Mclean Hospital

History in the Making: Celebrating Black History Month

By Kimberlyn Leary, PhD, MPA

February 28, 2018

As McLean Hospital and Partners HealthCare celebrate Black History Month, we reflect on the importance of diversity, inclusion, and belonging in establishing communities of health.

Recently, McLean Hospital has been privileged to host the new president of the American Psychiatric Association, Dr. Altha Stewart, and the new president of the American Psychological Association, Dr. Jessica Henderson Daniel (who is also an associate professor at Boston Children’s Hospital). This is the very first time that both of the most preeminent associations for mental health are led by African-American women. This is truly a moment where our community is a witness to history.

Treatment at McLean
Watch Dr. Stewart’s Grand Rounds lecture

Research in organizational contexts shows that diversity of all kinds (e.g., race, gender, sexual identity and orientation, and disability status, as well as diversity of thought and perspectives) correlates with innovation and discovery. Firms with greater diversity succeed because creativity is enhanced when different life experiences can be brought to bear on critical challenges. Thus, diverse organizations outperform and out-innovate those with less diversity. In health care settings and systems, team diversity is associated with quality of care and patient trust.

This is the message that Drs. Stewart and Daniel shared during their presentations. Dr. Stewart is an associate professor at the University of Tennessee Health Science Center and director of the Center for Health in Justice Involved Youth. As a psychiatrist-leader, her career includes working in public sector health care in Michigan, New York, and Pennsylvania. Dr. Stewart’s lecture, which was part of McLean’s Grand Rounds series, was titled “Specializing in the Wholly Impossible: Women in Medicine Past, Present, and Future.” She shared images of women physicians who made critical contributions to modern psychiatry, but whose successes were often not recognized by the prevailing medical establishment.

As Dr. Stewart noted, medical schools can be proud of their success in recruiting and graduating women. Women now represent almost half of US medical school graduates. However, challenges remain, including in “paycheck equity.” Among medical specialists, for example, on average, male physicians are compensated more highly than women physicians by greater than one-third. Fewer women are represented among the leadership of medical schools and hospitals. Dr. Stewart’s presidential initiatives include enhancing pathways for leadership for early- and mid-career women psychiatrists. We look forward to welcoming her back later this year for a small summit on leadership development and mentoring.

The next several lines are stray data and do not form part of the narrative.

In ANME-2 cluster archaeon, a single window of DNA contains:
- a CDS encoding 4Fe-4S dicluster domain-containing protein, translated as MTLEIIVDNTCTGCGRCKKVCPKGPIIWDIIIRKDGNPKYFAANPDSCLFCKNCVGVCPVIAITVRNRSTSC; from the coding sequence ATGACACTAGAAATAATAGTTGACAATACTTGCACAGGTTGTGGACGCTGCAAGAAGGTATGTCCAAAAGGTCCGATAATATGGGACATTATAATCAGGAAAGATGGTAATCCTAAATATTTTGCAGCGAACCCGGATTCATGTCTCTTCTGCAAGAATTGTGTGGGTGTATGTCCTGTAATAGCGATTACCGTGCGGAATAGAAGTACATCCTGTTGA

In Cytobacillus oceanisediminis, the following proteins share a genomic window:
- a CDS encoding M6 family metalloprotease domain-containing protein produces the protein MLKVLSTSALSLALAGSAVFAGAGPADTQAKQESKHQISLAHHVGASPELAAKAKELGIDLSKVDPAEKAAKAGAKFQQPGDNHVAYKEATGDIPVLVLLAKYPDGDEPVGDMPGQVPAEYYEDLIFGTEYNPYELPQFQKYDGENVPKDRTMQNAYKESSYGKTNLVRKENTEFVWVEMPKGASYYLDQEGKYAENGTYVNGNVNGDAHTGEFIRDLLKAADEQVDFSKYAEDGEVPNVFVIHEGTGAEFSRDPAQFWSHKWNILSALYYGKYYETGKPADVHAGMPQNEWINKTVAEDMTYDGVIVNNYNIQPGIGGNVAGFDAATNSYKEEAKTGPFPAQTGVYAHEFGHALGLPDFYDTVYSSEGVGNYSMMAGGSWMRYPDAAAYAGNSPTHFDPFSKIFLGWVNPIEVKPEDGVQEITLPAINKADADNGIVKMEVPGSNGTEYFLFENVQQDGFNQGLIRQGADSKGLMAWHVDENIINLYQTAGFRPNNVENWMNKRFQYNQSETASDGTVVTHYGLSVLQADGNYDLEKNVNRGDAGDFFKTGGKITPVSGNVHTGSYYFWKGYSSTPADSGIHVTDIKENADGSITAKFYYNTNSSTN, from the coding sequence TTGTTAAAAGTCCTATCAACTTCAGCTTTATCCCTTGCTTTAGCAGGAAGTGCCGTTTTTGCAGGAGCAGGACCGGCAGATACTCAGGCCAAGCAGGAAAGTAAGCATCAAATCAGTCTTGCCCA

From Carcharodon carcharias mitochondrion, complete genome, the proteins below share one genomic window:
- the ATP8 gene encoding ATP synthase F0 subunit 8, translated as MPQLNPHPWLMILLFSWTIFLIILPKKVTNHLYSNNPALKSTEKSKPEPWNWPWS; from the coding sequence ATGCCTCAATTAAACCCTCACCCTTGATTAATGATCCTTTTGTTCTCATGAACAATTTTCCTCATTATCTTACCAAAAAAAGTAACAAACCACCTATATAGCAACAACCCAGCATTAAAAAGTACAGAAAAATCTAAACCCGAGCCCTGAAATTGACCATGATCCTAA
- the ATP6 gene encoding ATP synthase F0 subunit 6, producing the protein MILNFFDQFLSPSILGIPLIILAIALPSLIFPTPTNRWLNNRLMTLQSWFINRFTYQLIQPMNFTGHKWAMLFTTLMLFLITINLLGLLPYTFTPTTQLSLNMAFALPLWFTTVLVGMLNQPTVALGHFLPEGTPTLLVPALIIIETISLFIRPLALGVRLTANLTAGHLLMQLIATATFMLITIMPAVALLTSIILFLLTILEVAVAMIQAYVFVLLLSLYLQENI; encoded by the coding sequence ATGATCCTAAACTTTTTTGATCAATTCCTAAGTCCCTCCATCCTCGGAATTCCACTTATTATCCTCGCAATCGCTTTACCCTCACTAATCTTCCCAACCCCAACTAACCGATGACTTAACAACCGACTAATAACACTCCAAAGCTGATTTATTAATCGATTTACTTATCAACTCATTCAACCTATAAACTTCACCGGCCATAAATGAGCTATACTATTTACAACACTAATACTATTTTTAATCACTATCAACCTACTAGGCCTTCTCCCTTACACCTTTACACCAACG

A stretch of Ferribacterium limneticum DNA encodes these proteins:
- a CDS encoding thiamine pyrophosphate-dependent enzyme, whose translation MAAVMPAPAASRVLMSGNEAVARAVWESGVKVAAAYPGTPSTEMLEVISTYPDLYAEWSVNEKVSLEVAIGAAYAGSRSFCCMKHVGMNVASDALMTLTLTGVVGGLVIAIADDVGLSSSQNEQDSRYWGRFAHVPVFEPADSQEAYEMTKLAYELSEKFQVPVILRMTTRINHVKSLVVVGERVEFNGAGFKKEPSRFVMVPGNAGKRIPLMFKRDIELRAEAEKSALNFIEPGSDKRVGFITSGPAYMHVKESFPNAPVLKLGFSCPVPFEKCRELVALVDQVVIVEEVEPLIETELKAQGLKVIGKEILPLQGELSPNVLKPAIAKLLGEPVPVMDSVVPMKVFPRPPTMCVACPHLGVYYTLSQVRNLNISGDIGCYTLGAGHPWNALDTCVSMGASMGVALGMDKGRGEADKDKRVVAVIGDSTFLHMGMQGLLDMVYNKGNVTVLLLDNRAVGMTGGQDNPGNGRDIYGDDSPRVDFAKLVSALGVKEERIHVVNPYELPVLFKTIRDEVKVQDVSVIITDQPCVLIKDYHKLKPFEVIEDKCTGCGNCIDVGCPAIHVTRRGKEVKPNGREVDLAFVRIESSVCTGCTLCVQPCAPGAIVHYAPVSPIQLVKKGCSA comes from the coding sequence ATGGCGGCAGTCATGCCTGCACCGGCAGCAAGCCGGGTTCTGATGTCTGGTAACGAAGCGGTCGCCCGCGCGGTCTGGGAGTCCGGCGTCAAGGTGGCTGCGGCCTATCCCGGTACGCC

Dr. Daniel began her tenure at the American Psychological Association by calling on colleagues to embrace the notion of a “citizen psychologist,” and recognize the opportunity that behavioral health providers can have in promoting population health when they engage in public service, on boards, and in other roles not directly associated with their day-to-day work. Dr. Daniel hopes that psychologists will recognize that psychological research and practice can help individuals, organizations, and systems to flourish. But to do so, psychologists need to be “at the table” when state and federal policies are formulated and implemented. Dr. Daniel is well-positioned to move this initiative forward—she has served in multiple high-level roles at the American Psychological Association throughout her career and is an expert mentor, receiving the Harvard Medical School’s A. Clifford Barger Excellence in Mentoring Award. Many generations of psychology trainees, across all the Harvard hospitals, have benefited from her mentoring and a fellowship network to connect diverse early career clinicians together.

At McLean, we believe that diversity, inclusion, and belonging initiatives, like those of Drs. Stewart and Daniel, are “history in the making” and are vital to creating a community of health. Not only does diversity enable us to appreciate a broad range of talent, it also helps us to remember that we can sponsor change as mental health professionals, and by developing leaders, and by bringing the best of our science and practice to shape public conversations, and legislation that recognizes there can be “no health without mental health.”

Kimberlyn Leary, PhD, MPA, is an associate professor of psychology at Harvard Medical School, an associate professor in the department of health policy and management at the Harvard T.H. Chan School of Public Health, where she is the “Enabling Change” program director, and the executive director of policy outreach at McLean Hospital.